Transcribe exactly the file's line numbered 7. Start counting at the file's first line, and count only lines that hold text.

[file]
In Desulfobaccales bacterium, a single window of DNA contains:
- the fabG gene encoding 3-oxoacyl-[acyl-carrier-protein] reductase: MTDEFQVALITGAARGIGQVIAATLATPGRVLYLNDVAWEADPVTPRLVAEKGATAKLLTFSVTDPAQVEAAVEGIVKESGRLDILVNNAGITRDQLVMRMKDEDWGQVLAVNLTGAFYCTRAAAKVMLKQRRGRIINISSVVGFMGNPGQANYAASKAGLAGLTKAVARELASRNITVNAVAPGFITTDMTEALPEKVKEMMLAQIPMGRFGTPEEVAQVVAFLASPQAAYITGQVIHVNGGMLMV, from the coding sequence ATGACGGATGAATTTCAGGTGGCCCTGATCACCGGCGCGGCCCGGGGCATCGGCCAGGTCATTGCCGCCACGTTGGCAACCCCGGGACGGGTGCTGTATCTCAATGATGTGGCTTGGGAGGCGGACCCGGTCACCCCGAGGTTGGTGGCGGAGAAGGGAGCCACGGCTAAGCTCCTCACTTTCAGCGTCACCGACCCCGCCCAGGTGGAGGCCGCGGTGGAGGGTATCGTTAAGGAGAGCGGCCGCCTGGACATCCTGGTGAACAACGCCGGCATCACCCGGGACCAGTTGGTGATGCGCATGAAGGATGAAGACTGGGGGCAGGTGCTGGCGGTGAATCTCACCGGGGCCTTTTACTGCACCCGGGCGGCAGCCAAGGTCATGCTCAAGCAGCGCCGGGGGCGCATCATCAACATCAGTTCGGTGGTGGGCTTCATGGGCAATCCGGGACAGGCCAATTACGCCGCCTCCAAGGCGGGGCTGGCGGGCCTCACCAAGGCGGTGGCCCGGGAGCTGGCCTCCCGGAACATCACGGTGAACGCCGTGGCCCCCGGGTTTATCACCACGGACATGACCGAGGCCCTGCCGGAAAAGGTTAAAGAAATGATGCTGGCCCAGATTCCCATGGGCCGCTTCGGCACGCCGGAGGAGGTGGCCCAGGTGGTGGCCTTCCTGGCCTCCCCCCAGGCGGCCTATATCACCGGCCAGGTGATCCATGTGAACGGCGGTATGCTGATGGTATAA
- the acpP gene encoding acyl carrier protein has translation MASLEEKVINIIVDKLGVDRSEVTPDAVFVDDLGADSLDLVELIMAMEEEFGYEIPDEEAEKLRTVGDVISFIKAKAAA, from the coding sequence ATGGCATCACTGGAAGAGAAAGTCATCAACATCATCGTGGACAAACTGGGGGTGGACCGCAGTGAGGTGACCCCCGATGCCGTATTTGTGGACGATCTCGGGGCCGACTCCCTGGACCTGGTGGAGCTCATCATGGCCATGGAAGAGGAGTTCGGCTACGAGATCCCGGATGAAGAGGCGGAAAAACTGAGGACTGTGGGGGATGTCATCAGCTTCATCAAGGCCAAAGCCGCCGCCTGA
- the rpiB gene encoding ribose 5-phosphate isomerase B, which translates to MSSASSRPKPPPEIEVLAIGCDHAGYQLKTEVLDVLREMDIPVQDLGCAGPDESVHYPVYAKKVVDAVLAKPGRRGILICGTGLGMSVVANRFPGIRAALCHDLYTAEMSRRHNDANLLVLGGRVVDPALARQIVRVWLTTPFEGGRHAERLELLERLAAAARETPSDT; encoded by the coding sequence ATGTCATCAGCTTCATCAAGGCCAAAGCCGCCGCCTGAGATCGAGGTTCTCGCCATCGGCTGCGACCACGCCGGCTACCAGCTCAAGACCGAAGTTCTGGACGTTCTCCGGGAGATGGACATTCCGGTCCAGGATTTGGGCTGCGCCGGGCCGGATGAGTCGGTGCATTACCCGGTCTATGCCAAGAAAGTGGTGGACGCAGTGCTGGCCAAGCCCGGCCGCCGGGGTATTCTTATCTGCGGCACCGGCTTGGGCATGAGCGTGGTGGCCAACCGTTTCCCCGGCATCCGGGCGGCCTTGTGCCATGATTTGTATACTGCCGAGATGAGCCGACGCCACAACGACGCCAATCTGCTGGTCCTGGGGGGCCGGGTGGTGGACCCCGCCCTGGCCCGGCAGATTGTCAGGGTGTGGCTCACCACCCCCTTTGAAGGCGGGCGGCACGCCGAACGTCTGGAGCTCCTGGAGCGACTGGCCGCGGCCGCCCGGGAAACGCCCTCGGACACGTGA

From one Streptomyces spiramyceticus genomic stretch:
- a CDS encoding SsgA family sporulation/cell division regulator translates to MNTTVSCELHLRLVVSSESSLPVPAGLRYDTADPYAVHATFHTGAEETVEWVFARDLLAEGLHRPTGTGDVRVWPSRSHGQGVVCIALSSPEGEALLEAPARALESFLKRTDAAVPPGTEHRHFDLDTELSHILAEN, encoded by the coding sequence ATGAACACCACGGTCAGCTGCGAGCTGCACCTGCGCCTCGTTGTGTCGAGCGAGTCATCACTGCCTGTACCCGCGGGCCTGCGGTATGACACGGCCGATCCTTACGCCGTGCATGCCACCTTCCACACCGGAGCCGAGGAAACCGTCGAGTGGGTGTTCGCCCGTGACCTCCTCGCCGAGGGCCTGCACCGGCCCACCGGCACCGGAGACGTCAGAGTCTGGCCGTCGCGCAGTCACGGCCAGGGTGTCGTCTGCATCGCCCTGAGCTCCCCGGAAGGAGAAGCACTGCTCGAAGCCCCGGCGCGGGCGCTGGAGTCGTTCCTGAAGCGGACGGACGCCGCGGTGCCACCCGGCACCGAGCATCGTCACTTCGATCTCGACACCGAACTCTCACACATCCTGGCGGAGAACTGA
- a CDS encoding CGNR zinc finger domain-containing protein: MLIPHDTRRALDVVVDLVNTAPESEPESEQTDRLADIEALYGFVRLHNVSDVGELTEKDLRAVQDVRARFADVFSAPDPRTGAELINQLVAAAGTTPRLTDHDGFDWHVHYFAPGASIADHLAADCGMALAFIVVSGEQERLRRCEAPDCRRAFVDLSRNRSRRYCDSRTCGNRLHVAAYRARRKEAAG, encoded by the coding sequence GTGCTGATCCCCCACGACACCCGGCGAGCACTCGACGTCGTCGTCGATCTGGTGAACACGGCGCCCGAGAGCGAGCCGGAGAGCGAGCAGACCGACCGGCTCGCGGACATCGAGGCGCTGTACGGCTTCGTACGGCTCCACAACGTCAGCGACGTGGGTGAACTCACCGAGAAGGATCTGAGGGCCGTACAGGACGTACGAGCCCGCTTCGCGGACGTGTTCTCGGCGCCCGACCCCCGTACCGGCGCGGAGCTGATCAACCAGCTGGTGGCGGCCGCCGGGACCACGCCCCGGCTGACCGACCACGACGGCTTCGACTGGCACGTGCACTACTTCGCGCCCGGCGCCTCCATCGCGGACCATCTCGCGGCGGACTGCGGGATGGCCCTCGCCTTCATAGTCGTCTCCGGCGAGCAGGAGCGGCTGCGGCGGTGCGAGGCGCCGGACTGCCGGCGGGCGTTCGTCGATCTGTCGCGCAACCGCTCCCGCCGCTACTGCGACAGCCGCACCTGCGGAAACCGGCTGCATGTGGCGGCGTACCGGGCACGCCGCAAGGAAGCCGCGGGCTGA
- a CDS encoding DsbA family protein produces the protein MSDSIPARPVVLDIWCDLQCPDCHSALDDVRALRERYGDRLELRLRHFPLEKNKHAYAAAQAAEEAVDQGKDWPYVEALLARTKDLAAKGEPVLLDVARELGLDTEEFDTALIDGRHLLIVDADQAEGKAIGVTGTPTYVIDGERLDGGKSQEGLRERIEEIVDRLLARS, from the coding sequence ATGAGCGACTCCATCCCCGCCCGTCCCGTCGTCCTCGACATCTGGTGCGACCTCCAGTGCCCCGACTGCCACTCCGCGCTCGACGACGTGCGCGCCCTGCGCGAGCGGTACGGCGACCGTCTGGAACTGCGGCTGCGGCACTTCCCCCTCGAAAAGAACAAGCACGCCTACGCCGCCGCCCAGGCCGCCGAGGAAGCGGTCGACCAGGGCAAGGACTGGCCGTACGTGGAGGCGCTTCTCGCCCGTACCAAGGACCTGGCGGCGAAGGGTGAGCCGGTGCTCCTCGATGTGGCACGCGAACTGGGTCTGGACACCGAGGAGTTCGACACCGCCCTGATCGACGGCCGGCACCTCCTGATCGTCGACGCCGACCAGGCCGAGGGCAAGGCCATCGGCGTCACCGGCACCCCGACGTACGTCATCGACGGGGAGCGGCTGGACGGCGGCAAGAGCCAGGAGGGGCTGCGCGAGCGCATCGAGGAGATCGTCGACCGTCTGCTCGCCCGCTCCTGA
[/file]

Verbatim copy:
- a CDS encoding CGNR zinc finger domain-containing protein: MLIPHDTRRALDVVVDLVNTAPESEPESEQTDRLADIEALYGFVRLHNVSDVGELTEKDLRAVQDVRARFADVFSAPDPRTGAELINQLVAAAGTTPRLTDHDGFDWHVHYFAPGASIADHLAADCGMALAFIVVSGEQERLRRCEAPDCRRAFVDLSRNRSRRYCDSRTCGNRLHVAAYRARRKEAAG, encoded by the coding sequence GTGCTGATCCCCCACGACACCCGGCGAGCACTCGACGTCGTCGTCGATCTGGTGAACACGGCGCCCGAGAGCGAGCCGGAGAGCGAGCAGACCGACCGGCTCGCGGACATCGAGGCGCTGTACGGCTTCGTACGGCTCCACAACGTCAGCGACGTGGGTGAACTCACCGAGAAGGATCTGAGGGCCGTACAGGACGTACGAGCCCGCTTCGCGGACGTGTTCTCGGCGCCCGACCCCCGTACCGGCGCGGAGCTGATCAACCAGCTGGTGGCGGCCGCCGGGACCACGCCCCGGCTGACCGACCACGACGGCTTCGACTGGCACGTGCACTACTTCGCGCCCGGCGCCTCCATCGCGGACCATCTCGCGGCGGACTGCGGGATGGCCCTCGCCTTCATAGTCGTCTCCGGCGAGCAGGAGCGGCTGCGGCGGTGCGAGGCGCCGGACTGCCGGCGGGCGTTCGTCGATCTGTCGCGCAACCGCTCCCGCCGCTACTGCGACAGCCGCACCTGCGGAAACCGGCTGCATGTGGCGGCGTACCGGGCACGCCGCAAGGAAGCCGCGGGCTGA